Maple oatmeal cookies with an oatmeal stout beer: "The oatmeal adds a touch of sweetness to the beer, a nice match for the sweetness of the cookies," says Miller. The cookies themselves have a chewy texture, which also pairs well with the rich texture of the beer.

Gingerbread with Voyant Chai Cream Liqueur: This liqueur stands up nicely to the dark molasses and ginger in the cookies. Serve the liqueur over ice or in coffee.

Sugar cookies with Demi-sec Champagne: The bubbles in this sweet sparkling wine go wonderfully with the crunchy sugar coating on the cookies.

Linzer cookies with Clear Creek Loganberry Liqueur: The fruity flavor of the liqueur goes well with the nutty flavor of the cookie dough and the berry filling. Serve the liqueur chilled.

Popcorn balls with a farmhouse Belgium ale: "This is a play on the baseball classic popcorn and beer," Miller says. A farmhouse Belgium ale, which has a fruity flavor and aroma, would cut the sweetness of the popcorn ball without over-powering it.

And after that...what can I say? Except:

Happy cookies and alcohol!

Friday, November 21, 2008

Turkey Talk

Photobucket
Yes, it's that time of year again.

So sit back and watch Epicurious editor-in-chief, Tanya Wenman Steel, as she whips up a Thanksgiving meal for 8 people on a budget of less than $80. (Wine *not* included.)

And for more Turkey Day tips, be sure to check out the Epicurious complete Thanksgiving Guide.

Friday, November 14, 2008

Obama's D.C. Kitchen

Photobucket
These days even in the culinary department, it's clear that there's a new Commander-In-Chief in town.

Outgoing President George W. Bush, who notoriously wouldn't eat anything "green" or "wet" is being replaced by one who loves his meals leafy, as well as straight from the garden.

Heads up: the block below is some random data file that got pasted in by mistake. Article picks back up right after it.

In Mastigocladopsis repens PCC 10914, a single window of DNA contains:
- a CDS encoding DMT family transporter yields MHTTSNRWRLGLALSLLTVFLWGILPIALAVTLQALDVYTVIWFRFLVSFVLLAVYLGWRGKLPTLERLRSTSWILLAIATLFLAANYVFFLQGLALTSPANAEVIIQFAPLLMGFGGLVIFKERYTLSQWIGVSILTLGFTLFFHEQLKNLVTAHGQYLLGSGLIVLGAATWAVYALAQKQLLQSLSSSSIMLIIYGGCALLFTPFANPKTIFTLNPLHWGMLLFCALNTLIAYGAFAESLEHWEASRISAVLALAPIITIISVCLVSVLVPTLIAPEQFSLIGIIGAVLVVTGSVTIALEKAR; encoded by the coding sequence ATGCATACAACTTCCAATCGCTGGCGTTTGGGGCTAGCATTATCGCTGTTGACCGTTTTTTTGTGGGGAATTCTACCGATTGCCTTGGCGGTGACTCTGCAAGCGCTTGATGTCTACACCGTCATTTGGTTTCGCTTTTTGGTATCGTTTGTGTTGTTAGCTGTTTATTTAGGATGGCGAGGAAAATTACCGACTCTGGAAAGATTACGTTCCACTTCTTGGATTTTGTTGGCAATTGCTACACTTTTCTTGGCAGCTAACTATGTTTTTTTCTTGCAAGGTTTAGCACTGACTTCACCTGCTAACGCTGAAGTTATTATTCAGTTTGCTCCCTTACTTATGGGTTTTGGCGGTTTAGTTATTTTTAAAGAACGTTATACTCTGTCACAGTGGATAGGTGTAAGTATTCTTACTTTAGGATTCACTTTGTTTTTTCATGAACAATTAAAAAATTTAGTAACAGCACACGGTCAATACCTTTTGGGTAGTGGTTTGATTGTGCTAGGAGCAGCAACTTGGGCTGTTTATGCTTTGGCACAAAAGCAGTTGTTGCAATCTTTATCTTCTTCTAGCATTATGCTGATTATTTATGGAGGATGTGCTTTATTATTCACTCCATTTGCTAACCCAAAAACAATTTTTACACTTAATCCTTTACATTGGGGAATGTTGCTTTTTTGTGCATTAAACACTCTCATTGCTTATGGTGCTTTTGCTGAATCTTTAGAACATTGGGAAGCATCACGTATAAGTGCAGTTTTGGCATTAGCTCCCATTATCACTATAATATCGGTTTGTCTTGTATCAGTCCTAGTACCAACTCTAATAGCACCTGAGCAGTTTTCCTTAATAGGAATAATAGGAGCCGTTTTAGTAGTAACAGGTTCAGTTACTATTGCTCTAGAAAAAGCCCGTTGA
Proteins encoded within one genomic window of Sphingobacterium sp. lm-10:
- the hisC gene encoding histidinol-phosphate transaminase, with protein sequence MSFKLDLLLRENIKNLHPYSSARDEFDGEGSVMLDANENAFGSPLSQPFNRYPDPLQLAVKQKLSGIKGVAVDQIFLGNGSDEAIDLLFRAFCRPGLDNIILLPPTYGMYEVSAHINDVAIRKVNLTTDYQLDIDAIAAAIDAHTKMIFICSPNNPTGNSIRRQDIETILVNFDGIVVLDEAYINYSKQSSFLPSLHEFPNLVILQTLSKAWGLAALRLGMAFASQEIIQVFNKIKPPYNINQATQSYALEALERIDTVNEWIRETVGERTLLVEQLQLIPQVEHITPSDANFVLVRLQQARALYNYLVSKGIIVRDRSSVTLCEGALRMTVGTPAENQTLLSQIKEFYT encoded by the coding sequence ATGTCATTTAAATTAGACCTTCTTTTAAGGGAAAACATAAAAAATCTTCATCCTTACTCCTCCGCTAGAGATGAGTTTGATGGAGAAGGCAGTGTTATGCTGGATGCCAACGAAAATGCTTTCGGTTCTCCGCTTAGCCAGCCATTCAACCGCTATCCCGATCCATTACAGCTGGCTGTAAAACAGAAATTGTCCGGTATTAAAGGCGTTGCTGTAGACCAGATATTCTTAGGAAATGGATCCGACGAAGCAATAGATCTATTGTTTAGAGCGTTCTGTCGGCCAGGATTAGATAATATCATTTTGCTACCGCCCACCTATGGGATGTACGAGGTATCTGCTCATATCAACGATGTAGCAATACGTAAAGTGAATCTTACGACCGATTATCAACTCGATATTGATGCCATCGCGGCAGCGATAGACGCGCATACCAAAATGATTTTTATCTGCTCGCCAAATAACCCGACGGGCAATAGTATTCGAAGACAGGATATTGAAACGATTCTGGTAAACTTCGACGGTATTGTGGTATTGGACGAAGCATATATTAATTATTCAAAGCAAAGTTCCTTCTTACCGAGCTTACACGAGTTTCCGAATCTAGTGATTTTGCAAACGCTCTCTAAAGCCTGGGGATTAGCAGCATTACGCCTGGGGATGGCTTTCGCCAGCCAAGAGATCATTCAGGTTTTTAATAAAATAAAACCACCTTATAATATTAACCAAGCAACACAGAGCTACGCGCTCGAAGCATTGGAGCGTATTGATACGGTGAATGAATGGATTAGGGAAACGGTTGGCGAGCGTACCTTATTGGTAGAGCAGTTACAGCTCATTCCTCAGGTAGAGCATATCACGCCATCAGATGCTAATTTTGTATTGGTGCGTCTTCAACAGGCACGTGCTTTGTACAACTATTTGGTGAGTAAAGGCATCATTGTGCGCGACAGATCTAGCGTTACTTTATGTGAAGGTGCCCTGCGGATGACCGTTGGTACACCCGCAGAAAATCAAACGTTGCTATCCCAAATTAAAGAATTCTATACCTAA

"Apparently he is not into carbs," says Denver chef Daniel Young, who cooked for President-elect Barack Obama at the Democratic National Convention. "I made lots of fresh, healthy foods."

And though the family's been dutifully sampling local specialties like cheese steaks, fried chicken and pizza for the past year on the trail, word is the White House fridges will be stocked with noticeably fresher fare. Guaranteed.

But... there's even bigger news. In addition to the new White House menus to come, there are three top cooks on the short-list for the coveted title of White House Chef:
Photobucket

Art Smith:
Personal chef to Oprah Wnfrey. (Above right)

Daniel Young:
Personal chef to Denver Nuggets forward Carmelo Anthony. (Above center)

Rick Bayless:
Owner of Topolpbampo and Frontera Grill in Chicago. (Above left)

But then again... like many others, I can't help wondering why no female chefs appear on this list. And this is especially on the heels of First Lady Laura Bush's very successful appointment of White House chef Cristeta Comerford back in 2005. Hmmm....
Photobucket

Friday, November 07, 2008

Floaters

Photobucket
Talk about sheer kitchen ingenuity? Just check out these floating utensils, consisting of ceramic forks, knives, and spoons. They're shaped with an empty ball in the center so that they will bob up and down rather than sinking to the bottom of your sink (and ending up in your garbage disposal).

The gastronomic buoys might also make for an interesting way to serve food. Just imagine them floating in a container of just about anything brined or, perhaps, in a bowl of floating chilled peaches in brandy. The utensils' creator, Seongyong Lee, has also designed a plastic ladle that, like the forks and knives, floats upright.